The coronavirus pandemic saw one of the worst job crisis across the country, with hundreds of migrants running out of their sources of earning.
At a time like this, close to 800 residents of Mavaiya village in Barabanki district in Uttar Pradesh had found themselves a good job amid lockdown, which earned them some money as well as helped in restoring a 2.6 km of the Kalyani river.
With the ensuing lockdown, came the epic opportunity of cleaning the river of all the waste that had accumulated over time due to excessive human activities.
Under the initiative of District Magistrate Dr Adarsh Singh, the project was designed in two segments — while the 2.6 km stretch in Mavaiya has been cleaned and restored while the work in the 1.5 kms in the neighbouring village of Haidargarh is still underway.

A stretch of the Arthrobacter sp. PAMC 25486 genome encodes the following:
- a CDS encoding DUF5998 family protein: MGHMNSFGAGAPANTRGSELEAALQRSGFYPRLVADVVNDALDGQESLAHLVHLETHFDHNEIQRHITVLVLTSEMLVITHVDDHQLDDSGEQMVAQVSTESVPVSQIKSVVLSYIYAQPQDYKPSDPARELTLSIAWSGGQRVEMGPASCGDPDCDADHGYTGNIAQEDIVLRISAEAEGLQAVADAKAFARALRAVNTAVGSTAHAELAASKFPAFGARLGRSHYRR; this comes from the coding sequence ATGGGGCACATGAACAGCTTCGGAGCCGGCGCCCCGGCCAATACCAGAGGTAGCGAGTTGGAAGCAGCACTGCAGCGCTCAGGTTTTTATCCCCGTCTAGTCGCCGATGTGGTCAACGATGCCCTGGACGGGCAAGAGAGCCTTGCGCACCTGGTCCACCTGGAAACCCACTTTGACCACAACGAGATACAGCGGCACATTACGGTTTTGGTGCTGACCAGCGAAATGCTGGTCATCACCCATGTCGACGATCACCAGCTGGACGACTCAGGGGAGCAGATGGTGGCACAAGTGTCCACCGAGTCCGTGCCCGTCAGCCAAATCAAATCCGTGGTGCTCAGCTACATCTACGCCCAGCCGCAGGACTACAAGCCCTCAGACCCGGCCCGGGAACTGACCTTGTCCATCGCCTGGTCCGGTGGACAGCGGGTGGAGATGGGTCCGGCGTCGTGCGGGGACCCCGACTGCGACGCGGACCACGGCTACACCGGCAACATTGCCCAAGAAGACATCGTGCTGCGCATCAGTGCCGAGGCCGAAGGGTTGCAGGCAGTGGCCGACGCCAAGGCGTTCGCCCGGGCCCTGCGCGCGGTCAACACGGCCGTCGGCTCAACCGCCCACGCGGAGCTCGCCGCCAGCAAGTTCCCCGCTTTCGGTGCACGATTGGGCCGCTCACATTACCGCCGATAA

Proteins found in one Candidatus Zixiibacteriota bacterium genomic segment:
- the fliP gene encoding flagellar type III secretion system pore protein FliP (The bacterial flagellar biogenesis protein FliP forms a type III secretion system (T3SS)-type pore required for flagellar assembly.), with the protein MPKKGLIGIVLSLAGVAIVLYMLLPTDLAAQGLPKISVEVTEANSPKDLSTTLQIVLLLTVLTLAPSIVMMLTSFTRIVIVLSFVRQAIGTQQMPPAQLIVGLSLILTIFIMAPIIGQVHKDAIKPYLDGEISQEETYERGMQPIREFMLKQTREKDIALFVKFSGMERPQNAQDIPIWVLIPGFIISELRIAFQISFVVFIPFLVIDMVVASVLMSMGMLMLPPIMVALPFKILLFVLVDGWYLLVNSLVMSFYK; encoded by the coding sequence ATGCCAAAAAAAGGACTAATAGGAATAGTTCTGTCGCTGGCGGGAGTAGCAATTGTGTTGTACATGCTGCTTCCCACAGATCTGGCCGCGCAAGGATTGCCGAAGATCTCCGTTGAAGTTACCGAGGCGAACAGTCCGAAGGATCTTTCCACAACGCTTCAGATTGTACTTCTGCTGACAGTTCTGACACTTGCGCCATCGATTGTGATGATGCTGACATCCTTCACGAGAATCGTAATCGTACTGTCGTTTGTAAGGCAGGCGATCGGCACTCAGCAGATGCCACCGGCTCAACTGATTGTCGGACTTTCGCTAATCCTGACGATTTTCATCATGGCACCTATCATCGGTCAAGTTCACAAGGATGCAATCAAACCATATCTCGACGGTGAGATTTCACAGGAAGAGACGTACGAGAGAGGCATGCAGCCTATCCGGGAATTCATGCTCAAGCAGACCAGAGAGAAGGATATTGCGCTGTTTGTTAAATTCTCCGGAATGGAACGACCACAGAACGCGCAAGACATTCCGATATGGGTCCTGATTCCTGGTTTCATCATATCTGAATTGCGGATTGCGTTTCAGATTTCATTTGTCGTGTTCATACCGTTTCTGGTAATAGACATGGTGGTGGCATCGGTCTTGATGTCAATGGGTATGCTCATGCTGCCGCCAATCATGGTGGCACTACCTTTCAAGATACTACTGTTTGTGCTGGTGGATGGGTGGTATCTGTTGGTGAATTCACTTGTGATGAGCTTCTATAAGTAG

According to a report in The Better India, the IAS officer said, “Lockdown was, in a way, a boon in disguise for us. We had to stop in February due to movement restrictions. When we learnt about the plight of daily wage earners and how their livelihoods were in danger, we thought of employing them to solve the two problems."
A plan was chalked out last year to clean the river, however, due to a lack of manpower the project was brought to a halt.
Officers inform that the entire operation was started by first sensitising villagers about the need to keep the river water clean, open defecation and dumping garbage.
“It wasn’t difficult to get people’s cooperation after we told them they could use the river water for farming,” said Dr Singh in the report.
In 60 days 500 workers were successful in desilting the river stretch in Mavaiya, while the work in Haidargarh is expected to be done by 30 June.
The project has been funded under the Mahatma Gandhi National Rural Employment Guarantee Scheme (MNREGS) with a budget of more than Rs 59 lakh allocated for it in phase 1.